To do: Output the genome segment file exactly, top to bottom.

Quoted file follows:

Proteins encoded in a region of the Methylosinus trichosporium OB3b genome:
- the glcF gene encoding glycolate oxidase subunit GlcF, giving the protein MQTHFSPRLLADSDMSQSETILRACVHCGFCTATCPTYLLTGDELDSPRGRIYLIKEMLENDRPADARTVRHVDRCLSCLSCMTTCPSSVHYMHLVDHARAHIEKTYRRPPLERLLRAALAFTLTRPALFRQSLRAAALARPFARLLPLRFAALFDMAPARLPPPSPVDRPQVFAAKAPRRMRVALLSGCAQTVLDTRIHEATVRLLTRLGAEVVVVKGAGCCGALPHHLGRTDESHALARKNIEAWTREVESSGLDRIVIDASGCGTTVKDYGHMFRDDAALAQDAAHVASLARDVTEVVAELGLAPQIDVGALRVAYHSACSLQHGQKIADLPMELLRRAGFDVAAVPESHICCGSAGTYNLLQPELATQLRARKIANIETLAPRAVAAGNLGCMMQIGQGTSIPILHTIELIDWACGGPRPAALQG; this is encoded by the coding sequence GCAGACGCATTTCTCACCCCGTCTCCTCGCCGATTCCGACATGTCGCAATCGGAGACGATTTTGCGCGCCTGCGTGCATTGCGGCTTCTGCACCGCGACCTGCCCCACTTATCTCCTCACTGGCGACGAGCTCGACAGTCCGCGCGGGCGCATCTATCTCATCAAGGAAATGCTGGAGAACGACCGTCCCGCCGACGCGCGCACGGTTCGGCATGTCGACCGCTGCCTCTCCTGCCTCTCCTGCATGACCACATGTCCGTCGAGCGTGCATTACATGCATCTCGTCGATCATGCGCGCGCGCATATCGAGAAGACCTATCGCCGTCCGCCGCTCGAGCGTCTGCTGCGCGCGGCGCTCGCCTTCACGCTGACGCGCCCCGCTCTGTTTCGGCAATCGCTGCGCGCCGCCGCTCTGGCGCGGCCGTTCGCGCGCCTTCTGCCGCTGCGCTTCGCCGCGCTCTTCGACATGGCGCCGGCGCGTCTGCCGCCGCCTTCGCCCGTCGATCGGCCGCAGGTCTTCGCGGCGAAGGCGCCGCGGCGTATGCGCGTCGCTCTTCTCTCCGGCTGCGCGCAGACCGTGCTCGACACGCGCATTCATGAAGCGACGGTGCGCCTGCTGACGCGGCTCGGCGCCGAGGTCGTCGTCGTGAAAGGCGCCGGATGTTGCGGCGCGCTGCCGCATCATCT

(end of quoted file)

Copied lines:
Proteins encoded in a region of the Methylosinus trichosporium OB3b genome:
- the glcF gene encoding glycolate oxidase subunit GlcF, giving the protein MQTHFSPRLLADSDMSQSETILRACVHCGFCTATCPTYLLTGDELDSPRGRIYLIKEMLENDRPADARTVRHVDRCLSCLSCMTTCPSSVHYMHLVDHARAHIEKTYRRPPLERLLRAALAFTLTRPALFRQSLRAAALARPFARLLPLRFAALFDMAPARLPPPSPVDRPQVFAAKAPRRMRVALLSGCAQTVLDTRIHEATVRLLTRLGAEVVVVKGAGCCGALPHHLGRTDESHALARKNIEAWTREVESSGLDRIVIDASGCGTTVKDYGHMFRDDAALAQDAAHVASLARDVTEVVAELGLAPQIDVGALRVAYHSACSLQHGQKIADLPMELLRRAGFDVAAVPESHICCGSAGTYNLLQPELATQLRARKIANIETLAPRAVAAGNLGCMMQIGQGTSIPILHTIELIDWACGGPRPAALQG; this is encoded by the coding sequence GCAGACGCATTTCTCACCCCGTCTCCTCGCCGATTCCGACATGTCGCAATCGGAGACGATTTTGCGCGCCTGCGTGCATTGCGGCTTCTGCACCGCGACCTGCCCCACTTATCTCCTCACTGGCGACGAGCTCGACAGTCCGCGCGGGCGCATCTATCTCATCAAGGAAATGCTGGAGAACGACCGTCCCGCCGACGCGCGCACGGTTCGGCATGTCGACCGCTGCCTCTCCTGCCTCTCCTGCATGACCACATGTCCGTCGAGCGTGCATTACATGCATCTCGTCGATCATGCGCGCGCGCATATCGAGAAGACCTATCGCCGTCCGCCGCTCGAGCGTCTGCTGCGCGCGGCGCTCGCCTTCACGCTGACGCGCCCCGCTCTGTTTCGGCAATCGCTGCGCGCCGCCGCTCTGGCGCGGCCGTTCGCGCGCCTTCTGCCGCTGCGCTTCGCCGCGCTCTTCGACATGGCGCCGGCGCGTCTGCCGCCGCCTTCGCCCGTCGATCGGCCGCAGGTCTTCGCGGCGAAGGCGCCGCGGCGTATGCGCGTCGCTCTTCTCTCCGGCTGCGCGCAGACCGTGCTCGACACGCGCATTCATGAAGCGACGGTGCGCCTGCTGACGCGGCTCGGCGCCGAGGTCGTCGTCGTGAAAGGCGCCGGATGTTGCGGCGCGCTGCCGCATCATCT